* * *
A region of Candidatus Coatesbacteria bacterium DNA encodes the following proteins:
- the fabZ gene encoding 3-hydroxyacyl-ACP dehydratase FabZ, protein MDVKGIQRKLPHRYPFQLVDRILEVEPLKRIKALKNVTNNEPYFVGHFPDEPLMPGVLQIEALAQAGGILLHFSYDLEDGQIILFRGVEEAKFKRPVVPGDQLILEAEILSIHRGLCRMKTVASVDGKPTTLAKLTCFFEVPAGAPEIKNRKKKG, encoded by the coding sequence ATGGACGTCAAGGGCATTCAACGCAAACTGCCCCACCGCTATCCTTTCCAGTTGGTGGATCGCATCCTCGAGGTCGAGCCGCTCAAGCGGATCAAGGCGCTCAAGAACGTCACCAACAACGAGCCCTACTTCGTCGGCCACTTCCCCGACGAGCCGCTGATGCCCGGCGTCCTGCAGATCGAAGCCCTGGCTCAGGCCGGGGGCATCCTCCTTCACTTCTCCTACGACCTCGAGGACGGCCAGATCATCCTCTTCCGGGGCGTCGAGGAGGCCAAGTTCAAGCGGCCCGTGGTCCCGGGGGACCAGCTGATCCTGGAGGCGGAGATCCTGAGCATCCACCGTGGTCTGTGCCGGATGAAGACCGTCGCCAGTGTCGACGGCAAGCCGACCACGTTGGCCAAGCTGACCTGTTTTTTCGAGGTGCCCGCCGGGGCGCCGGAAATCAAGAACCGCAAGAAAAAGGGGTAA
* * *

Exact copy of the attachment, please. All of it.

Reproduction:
A region of Candidatus Coatesbacteria bacterium DNA encodes the following proteins:
- the fabZ gene encoding 3-hydroxyacyl-ACP dehydratase FabZ, protein MDVKGIQRKLPHRYPFQLVDRILEVEPLKRIKALKNVTNNEPYFVGHFPDEPLMPGVLQIEALAQAGGILLHFSYDLEDGQIILFRGVEEAKFKRPVVPGDQLILEAEILSIHRGLCRMKTVASVDGKPTTLAKLTCFFEVPAGAPEIKNRKKKG, encoded by the coding sequence ATGGACGTCAAGGGCATTCAACGCAAACTGCCCCACCGCTATCCTTTCCAGTTGGTGGATCGCATCCTCGAGGTCGAGCCGCTCAAGCGGATCAAGGCGCTCAAGAACGTCACCAACAACGAGCCCTACTTCGTCGGCCACTTCCCCGACGAGCCGCTGATGCCCGGCGTCCTGCAGATCGAAGCCCTGGCTCAGGCCGGGGGCATCCTCCTTCACTTCTCCTACGACCTCGAGGACGGCCAGATCATCCTCTTCCGGGGCGTCGAGGAGGCCAAGTTCAAGCGGCCCGTGGTCCCGGGGGACCAGCTGATCCTGGAGGCGGAGATCCTGAGCATCCACCGTGGTCTGTGCCGGATGAAGACCGTCGCCAGTGTCGACGGCAAGCCGACCACGTTGGCCAAGCTGACCTGTTTTTTCGAGGTGCCCGCCGGGGCGCCGGAAATCAAGAACCGCAAGAAAAAGGGGTAA